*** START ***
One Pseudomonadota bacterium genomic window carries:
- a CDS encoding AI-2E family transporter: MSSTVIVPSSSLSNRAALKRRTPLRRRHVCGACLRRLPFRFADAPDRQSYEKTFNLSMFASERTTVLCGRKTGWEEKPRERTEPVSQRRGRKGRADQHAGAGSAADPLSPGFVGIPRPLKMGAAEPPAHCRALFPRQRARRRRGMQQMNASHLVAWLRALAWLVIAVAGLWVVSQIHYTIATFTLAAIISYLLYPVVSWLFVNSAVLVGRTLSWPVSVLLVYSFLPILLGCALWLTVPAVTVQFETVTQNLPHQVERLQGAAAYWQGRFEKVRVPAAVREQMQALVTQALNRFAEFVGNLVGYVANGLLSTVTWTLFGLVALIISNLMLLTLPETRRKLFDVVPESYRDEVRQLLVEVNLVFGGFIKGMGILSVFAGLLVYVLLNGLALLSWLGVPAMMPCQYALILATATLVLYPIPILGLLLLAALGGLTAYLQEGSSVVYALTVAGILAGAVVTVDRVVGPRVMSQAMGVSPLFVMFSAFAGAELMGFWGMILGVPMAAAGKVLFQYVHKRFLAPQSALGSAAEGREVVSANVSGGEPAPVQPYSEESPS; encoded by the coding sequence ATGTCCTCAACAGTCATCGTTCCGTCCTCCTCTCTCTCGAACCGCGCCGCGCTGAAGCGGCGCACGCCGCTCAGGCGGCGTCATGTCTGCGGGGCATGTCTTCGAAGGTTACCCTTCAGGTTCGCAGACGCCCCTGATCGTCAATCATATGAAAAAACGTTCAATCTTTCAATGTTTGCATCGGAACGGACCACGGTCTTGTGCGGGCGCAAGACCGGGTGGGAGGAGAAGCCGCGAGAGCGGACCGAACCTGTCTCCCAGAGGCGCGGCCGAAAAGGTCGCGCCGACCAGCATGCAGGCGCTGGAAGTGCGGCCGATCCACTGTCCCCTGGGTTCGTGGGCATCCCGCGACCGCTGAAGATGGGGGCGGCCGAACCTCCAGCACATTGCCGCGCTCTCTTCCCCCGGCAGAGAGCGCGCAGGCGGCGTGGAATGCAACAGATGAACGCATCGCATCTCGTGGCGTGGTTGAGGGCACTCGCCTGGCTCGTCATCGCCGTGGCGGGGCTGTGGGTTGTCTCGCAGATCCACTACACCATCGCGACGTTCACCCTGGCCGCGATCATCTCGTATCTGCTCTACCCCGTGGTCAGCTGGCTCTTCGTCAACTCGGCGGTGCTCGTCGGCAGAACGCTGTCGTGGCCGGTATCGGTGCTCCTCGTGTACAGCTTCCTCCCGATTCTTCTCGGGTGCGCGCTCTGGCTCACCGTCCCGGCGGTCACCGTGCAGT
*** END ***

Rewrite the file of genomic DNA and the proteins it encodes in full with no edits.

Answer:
One Pseudomonadota bacterium genomic window carries:
- a CDS encoding AI-2E family transporter: MSSTVIVPSSSLSNRAALKRRTPLRRRHVCGACLRRLPFRFADAPDRQSYEKTFNLSMFASERTTVLCGRKTGWEEKPRERTEPVSQRRGRKGRADQHAGAGSAADPLSPGFVGIPRPLKMGAAEPPAHCRALFPRQRARRRRGMQQMNASHLVAWLRALAWLVIAVAGLWVVSQIHYTIATFTLAAIISYLLYPVVSWLFVNSAVLVGRTLSWPVSVLLVYSFLPILLGCALWLTVPAVTVQFETVTQNLPHQVERLQGAAAYWQGRFEKVRVPAAVREQMQALVTQALNRFAEFVGNLVGYVANGLLSTVTWTLFGLVALIISNLMLLTLPETRRKLFDVVPESYRDEVRQLLVEVNLVFGGFIKGMGILSVFAGLLVYVLLNGLALLSWLGVPAMMPCQYALILATATLVLYPIPILGLLLLAALGGLTAYLQEGSSVVYALTVAGILAGAVVTVDRVVGPRVMSQAMGVSPLFVMFSAFAGAELMGFWGMILGVPMAAAGKVLFQYVHKRFLAPQSALGSAAEGREVVSANVSGGEPAPVQPYSEESPS; encoded by the coding sequence ATGTCCTCAACAGTCATCGTTCCGTCCTCCTCTCTCTCGAACCGCGCCGCGCTGAAGCGGCGCACGCCGCTCAGGCGGCGTCATGTCTGCGGGGCATGTCTTCGAAGGTTACCCTTCAGGTTCGCAGACGCCCCTGATCGTCAATCATATGAAAAAACGTTCAATCTTTCAATGTTTGCATCGGAACGGACCACGGTCTTGTGCGGGCGCAAGACCGGGTGGGAGGAGAAGCCGCGAGAGCGGACCGAACCTGTCTCCCAGAGGCGCGGCCGAAAAGGTCGCGCCGACCAGCATGCAGGCGCTGGAAGTGCGGCCGATCCACTGTCCCCTGGGTTCGTGGGCATCCCGCGACCGCTGAAGATGGGGGCGGCCGAACCTCCAGCACATTGCCGCGCTCTCTTCCCCCGGCAGAGAGCGCGCAGGCGGCGTGGAATGCAACAGATGAACGCATCGCATCTCGTGGCGTGGTTGAGGGCACTCGCCTGGCTCGTCATCGCCGTGGCGGGGCTGTGGGTTGTCTCGCAGATCCACTACACCATCGCGACGTTCACCCTGGCCGCGATCATCTCGTATCTGCTCTACCCCGTGGTCAGCTGGCTCTTCGTCAACTCGGCGGTGCTCGTCGGCAGAACGCTGTCGTGGCCGGTATCGGTGCTCCTCGTGTACAGCTTCCTCCCGATTCTTCTCGGGTGCGCGCTCTGGCTCACCGTCCCGGCGGTCACCGTGCAGT